Math teacher’s solar vision

By Murray Bourne, 10 Dec 2014

In 1878, Augustin Mouchot displayed his solar-powered engine at the Universal Exhibition in Paris.

He had been teaching secondary school mathematics in France for most of his career, when he developed an interest in solar power.

Coal had been the main energy source of the Industrial Revolution, and like many others, Mouchot realized it was a finite resource. He set about researching and developing engines that would run on solar power.

The engine in the following image uses a parabolic dish that concentrates sunlight at a point. Water is passed through that point and becomes hot enough to drive the steam engine shown.

19th century solar heater
Mouchot's solar engine [Image source: University of Houston]

He was also able to produce ice using another solar-powered device, and for this he won various awards.

Unfortunately, the price of coal dropped, and oil was even cheaper to produce, so interest in Mouchot's solar-powered devices faded away and government funding dried up. Mouchot went back to teaching mathematics, and the world lost yet another opportunity to use cheap, clean and renewable energy sources.

"Cheap" coal and oil has actually been very expensive for our planet.

See more about Mouchot's engine: Solar Power in 1884.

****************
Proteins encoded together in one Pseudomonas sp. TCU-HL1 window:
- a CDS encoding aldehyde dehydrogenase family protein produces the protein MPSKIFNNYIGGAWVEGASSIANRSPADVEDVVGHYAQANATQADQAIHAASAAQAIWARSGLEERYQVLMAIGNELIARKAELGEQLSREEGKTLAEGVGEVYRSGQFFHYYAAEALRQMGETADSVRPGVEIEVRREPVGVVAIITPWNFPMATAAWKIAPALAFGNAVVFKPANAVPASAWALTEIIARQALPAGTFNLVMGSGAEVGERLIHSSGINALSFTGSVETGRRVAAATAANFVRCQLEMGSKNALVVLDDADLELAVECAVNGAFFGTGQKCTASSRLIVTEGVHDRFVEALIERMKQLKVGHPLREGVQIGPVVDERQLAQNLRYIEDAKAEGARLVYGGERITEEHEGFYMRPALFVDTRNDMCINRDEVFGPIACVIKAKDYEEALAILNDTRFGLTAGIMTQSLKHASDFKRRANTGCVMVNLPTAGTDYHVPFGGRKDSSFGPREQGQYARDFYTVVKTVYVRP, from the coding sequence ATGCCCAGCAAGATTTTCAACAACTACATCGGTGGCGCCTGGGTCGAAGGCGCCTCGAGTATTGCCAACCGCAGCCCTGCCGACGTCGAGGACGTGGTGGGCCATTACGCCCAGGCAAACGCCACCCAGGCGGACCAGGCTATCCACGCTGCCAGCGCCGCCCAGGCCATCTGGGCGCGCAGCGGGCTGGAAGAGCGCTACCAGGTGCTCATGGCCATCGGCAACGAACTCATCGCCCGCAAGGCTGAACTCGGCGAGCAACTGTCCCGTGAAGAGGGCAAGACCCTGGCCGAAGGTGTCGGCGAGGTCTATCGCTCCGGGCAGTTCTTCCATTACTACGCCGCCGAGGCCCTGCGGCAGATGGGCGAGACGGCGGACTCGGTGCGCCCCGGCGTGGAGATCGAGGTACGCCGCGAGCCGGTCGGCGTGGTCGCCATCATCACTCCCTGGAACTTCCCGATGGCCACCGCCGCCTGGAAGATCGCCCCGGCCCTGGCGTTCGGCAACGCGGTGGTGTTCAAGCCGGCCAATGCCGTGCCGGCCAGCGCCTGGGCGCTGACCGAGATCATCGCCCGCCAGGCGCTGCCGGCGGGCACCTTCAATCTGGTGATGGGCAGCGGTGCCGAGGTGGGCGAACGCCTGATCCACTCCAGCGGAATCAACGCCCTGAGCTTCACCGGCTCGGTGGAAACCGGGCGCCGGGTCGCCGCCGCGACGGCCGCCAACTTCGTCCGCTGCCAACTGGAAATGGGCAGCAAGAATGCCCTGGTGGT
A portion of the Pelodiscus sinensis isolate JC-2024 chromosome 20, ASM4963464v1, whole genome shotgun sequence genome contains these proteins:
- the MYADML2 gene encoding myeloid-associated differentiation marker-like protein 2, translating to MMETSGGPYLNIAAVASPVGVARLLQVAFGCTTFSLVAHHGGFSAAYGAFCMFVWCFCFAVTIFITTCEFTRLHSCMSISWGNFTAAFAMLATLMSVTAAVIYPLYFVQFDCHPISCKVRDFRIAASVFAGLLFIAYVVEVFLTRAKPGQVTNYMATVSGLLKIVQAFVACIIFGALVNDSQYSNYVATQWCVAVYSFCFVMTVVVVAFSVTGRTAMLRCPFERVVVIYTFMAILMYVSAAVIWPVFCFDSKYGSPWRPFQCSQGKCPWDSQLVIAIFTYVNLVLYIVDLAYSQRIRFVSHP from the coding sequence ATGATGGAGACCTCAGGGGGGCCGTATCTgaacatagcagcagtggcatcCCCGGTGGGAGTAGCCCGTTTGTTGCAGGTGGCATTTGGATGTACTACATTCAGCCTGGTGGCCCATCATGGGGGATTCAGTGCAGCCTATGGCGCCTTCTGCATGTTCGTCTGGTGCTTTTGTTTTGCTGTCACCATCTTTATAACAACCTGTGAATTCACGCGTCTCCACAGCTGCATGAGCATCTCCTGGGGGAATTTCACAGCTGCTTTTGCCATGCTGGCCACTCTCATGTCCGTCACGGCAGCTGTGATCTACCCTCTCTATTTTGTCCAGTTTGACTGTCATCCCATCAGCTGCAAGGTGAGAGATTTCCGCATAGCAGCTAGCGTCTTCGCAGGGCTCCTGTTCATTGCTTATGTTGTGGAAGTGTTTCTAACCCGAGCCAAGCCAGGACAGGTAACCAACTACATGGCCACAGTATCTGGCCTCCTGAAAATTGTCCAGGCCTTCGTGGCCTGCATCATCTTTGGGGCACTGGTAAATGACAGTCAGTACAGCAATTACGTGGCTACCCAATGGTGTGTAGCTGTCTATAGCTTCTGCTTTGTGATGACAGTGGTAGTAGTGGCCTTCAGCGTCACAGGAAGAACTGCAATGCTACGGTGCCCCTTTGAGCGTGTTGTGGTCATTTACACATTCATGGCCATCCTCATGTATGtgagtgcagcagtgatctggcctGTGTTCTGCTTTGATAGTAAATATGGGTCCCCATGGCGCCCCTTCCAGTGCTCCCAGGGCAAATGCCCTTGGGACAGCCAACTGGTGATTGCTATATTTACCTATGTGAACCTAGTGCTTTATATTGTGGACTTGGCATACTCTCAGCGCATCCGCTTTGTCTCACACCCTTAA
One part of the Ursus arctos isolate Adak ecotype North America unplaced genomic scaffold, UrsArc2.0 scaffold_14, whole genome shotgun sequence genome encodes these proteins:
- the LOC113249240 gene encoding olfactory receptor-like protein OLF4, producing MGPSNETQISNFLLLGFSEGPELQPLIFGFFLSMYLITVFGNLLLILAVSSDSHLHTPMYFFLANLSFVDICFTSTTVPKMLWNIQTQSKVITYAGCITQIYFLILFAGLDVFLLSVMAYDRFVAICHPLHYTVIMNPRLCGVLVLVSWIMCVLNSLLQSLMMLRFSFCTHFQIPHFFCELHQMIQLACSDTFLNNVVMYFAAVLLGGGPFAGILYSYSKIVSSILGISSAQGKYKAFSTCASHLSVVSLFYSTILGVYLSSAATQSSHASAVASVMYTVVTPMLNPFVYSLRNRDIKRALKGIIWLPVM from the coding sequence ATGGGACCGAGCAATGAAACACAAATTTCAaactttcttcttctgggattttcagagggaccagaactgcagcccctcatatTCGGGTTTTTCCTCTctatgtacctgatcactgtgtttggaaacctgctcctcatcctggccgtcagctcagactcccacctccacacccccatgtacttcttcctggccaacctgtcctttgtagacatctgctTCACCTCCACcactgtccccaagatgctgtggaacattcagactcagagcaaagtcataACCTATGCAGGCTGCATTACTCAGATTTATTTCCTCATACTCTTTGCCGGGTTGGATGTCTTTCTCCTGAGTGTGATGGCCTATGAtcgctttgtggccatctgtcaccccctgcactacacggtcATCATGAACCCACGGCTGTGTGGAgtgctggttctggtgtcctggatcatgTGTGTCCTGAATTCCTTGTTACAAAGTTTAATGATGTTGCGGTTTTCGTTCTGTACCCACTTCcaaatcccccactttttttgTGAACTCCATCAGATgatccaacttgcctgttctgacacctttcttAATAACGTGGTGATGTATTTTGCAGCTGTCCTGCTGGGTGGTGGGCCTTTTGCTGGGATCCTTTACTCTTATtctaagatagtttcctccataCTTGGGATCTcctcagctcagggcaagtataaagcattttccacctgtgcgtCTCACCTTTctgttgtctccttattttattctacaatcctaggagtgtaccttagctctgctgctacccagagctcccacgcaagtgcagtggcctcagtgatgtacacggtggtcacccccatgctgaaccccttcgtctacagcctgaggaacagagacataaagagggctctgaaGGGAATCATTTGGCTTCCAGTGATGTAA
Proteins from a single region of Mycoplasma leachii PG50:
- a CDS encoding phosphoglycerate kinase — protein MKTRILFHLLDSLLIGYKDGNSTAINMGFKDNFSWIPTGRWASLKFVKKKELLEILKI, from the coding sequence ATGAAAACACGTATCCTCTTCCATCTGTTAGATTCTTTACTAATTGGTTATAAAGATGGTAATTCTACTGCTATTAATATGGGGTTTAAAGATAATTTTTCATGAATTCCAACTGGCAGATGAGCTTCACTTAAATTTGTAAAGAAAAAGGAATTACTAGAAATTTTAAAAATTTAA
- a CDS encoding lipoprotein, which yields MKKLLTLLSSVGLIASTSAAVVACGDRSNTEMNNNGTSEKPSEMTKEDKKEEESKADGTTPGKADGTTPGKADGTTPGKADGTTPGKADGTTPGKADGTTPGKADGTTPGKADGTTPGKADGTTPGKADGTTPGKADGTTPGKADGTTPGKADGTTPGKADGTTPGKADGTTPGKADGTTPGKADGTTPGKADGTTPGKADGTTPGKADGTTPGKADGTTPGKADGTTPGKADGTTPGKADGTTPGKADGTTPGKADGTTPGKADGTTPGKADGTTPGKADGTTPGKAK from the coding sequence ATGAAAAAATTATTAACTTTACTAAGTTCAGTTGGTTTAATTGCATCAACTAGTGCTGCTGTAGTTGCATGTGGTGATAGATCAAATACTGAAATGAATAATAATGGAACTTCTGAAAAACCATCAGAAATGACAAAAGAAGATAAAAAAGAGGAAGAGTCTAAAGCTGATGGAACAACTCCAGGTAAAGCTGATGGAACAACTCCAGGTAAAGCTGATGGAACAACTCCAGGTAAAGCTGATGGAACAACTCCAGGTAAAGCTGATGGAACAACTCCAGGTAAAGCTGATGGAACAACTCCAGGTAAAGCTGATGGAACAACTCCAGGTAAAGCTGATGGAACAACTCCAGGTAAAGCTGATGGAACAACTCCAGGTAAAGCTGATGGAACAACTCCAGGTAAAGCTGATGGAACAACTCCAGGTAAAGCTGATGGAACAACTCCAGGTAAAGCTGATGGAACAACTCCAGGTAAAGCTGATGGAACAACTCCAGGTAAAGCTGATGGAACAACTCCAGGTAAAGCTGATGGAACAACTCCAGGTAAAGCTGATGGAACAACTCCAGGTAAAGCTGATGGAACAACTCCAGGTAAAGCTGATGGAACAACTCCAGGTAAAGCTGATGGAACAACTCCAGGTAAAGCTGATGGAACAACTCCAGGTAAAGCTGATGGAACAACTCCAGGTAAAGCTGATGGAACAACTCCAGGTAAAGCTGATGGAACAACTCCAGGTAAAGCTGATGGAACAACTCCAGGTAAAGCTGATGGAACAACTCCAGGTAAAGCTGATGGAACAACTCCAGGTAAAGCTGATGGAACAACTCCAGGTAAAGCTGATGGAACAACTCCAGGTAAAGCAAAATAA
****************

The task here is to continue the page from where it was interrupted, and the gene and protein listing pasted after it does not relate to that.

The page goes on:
Even earlier solar devices

In the 1750s, M. de Bernieres presented a very large magnifying glass, over a meter in diameter, to the King of France. It was so hot that "forged iron exposed to its focus was fused in two seconds". [Source: Belfast Monthly Magazine, 1808]

19th century solar heater
Bernieres's Great Burning-Glass [Image source: University of Houston]

Conclusion

China is now putting a lot of effort and money into solving its severe pollution problems. They built their "modern" economy on energy sources that were "cheap", but realized quickly that there are many unseen costs.

There is great potential for jobs in the renewable energy sector, especially in the research area. Mathematicians will certainly be needed to make solar, wind and wave devices more efficient and cheaper to produce.

If only the world moves in the right direction...

See the 1 Comment below.

One Comment on “Math teacher’s solar vision”

  1. Charles Kibasa says:

    One of our teachers gave in class notes that the Sun light energy provided in one day to the earth is sufficient to provide light the planet for twenty four years continuously without needing another source. I am convinced and agree that it can be tremendously useful if mankind will orient attention to using solar resources as main sanctuary that will maintain cleanliness, safety and health to the environment that hold our planet.

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